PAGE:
3. I have never heard of that cake, sorry! I do love a flatbread and pizza that has baby Bella mushrooms, goat cheese, mozzarella, and spinach! It’s a white pizza and I love this combination together!

  4. Hi Sally! Love all your recipes and use them all the time so thank you! My question is: can you roll/scoop cookie dough into balls before chilling and then bake them? Or does chilling the whole batch intact first make a difference? Thank you!

  5. That cake is new to me!
    As for flatbread toppings, I love a margarita with the freshest of tomato sauce, fresh mozz, and basil. I also love a no sauce pizza option with the crust brushed with olive oil, some mozzarella cheese, lots of gorgonzola, red onion caramelized with balsamic vinegar, and kalamata olives with a bit of oregano.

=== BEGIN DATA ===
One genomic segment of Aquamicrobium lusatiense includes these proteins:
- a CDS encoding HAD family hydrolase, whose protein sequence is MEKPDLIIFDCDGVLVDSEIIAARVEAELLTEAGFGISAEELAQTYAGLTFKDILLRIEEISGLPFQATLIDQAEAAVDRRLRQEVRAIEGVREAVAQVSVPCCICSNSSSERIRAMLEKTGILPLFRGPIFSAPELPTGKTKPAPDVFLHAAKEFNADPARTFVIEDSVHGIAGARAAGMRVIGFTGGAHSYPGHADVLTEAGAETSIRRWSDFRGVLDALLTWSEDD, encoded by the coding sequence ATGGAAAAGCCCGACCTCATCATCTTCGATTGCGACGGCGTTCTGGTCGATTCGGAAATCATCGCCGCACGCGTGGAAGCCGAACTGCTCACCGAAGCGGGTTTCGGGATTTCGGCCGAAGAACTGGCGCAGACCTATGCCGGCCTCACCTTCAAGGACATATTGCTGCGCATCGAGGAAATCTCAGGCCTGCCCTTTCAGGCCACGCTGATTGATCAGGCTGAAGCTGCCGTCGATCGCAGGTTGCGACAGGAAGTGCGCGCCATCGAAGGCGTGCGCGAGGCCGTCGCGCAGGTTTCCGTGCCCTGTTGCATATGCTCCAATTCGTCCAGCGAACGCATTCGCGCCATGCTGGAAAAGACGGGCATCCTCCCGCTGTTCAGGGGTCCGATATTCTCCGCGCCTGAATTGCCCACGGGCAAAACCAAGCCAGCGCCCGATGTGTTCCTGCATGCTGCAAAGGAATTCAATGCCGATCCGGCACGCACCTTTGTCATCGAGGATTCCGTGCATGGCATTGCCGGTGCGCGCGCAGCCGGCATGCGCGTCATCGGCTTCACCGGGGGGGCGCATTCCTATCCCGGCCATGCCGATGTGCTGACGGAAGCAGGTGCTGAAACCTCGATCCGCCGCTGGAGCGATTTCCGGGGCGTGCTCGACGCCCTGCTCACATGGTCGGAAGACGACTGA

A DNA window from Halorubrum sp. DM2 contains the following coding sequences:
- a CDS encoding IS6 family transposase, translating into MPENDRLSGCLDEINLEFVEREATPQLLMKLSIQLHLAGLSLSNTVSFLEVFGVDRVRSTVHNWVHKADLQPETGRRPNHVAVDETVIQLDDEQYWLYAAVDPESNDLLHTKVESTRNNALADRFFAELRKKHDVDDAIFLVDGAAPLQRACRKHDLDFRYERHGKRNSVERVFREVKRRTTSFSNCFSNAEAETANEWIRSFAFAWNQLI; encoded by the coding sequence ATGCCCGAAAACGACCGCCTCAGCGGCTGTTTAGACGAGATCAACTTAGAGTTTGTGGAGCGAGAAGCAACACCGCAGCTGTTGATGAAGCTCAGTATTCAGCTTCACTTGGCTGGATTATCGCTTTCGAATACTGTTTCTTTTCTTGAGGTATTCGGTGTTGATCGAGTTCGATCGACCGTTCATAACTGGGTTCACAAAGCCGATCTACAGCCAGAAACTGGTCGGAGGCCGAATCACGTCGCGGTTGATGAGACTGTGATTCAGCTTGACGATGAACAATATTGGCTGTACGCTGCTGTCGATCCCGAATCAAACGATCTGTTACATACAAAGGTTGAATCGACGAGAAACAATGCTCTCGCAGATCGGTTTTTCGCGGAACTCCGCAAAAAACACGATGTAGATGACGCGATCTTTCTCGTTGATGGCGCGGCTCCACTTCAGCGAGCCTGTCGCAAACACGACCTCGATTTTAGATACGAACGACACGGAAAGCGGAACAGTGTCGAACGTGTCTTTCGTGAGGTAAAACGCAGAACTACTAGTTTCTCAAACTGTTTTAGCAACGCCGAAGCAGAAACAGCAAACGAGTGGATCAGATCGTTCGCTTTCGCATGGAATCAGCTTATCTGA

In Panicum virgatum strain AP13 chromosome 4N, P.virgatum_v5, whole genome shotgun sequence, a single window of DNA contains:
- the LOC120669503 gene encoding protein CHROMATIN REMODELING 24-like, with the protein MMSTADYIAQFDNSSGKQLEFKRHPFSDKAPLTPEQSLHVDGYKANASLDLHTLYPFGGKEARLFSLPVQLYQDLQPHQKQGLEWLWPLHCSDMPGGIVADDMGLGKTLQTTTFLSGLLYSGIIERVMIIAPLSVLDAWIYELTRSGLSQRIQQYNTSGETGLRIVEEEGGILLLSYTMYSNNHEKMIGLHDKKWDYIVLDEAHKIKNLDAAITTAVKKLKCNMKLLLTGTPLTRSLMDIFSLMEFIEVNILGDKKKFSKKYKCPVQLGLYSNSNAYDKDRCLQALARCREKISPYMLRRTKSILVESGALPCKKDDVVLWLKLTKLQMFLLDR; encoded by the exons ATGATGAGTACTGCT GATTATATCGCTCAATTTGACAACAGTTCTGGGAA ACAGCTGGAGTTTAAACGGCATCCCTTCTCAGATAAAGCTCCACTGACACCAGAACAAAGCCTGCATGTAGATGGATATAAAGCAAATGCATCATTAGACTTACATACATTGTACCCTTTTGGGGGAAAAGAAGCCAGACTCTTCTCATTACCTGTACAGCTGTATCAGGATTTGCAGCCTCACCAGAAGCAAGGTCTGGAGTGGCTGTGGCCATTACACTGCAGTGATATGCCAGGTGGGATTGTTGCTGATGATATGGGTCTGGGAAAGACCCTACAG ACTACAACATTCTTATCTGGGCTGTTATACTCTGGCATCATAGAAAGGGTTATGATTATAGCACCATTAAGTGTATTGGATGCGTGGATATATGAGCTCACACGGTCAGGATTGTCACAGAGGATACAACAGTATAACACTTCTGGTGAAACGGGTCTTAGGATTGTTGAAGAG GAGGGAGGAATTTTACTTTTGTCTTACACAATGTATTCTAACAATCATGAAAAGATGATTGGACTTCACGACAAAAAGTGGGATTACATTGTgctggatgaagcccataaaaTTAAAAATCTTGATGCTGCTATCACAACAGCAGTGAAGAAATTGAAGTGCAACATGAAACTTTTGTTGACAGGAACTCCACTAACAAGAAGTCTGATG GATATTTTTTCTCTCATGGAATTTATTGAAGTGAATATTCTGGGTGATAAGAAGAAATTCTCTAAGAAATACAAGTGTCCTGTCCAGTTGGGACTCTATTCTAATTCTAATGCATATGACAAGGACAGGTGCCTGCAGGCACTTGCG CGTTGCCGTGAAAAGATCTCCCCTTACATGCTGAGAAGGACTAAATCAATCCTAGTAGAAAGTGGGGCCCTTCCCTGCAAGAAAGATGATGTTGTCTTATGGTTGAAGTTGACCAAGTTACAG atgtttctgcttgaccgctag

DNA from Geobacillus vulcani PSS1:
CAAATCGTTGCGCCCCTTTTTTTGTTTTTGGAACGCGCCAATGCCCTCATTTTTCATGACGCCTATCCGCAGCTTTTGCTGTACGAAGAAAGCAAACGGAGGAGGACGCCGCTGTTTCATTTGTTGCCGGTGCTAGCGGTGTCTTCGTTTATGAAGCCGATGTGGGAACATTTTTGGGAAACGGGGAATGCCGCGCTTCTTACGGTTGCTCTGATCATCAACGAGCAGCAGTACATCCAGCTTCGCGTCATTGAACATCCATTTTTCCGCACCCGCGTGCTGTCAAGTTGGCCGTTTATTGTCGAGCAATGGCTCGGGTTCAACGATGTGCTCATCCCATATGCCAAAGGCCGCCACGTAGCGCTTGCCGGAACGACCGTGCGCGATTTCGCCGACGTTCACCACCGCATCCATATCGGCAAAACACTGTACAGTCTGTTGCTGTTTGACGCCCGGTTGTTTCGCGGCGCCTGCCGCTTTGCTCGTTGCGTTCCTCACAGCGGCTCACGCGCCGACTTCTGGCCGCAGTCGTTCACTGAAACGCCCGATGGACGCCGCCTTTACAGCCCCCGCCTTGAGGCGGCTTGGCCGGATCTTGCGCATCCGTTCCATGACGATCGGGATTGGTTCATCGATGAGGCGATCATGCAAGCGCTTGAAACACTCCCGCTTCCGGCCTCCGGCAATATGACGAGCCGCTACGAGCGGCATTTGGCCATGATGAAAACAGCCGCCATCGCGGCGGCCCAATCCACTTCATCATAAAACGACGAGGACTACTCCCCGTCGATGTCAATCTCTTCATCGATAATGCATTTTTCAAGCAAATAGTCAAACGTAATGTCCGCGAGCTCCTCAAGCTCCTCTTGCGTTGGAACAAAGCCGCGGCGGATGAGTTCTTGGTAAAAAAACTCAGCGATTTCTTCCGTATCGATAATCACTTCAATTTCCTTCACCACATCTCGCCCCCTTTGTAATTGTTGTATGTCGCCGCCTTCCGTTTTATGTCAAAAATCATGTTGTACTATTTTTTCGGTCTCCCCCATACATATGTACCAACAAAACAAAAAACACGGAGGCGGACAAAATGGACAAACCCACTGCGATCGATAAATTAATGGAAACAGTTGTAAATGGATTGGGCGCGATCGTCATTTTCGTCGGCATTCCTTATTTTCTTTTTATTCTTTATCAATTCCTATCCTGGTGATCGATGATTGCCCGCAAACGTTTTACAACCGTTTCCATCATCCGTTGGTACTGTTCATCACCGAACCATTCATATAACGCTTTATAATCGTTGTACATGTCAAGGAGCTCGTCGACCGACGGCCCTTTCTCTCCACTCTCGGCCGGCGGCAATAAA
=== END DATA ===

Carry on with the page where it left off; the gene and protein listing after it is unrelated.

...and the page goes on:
6. I would love to try a Smith Island cake! As for pizza/flatbread toppings, right now I am loving bbq for the sauce, topped with lots of mozzarella, diced grilled chicken, bacon crumbles, red onion, and pineapple. So good!!

  7. Never heard of the Smith Island Cake but it does sound fancy! My favorite flatbread topping: I slice fresh tomatoes and use that as my sauce (or you can dice them), then I add basil on top, then pineapple and some cheese. Sometimes, we clean out the refrigerator and throw whatever is in the refrigerator on top of the pizza before the cheese whether that be roast beef, steak, fajita meet, onions, peppers, just anything. I do like my flatbread cooked on the grill just until the cheese is melted – now, I am getting hungry just talking about this.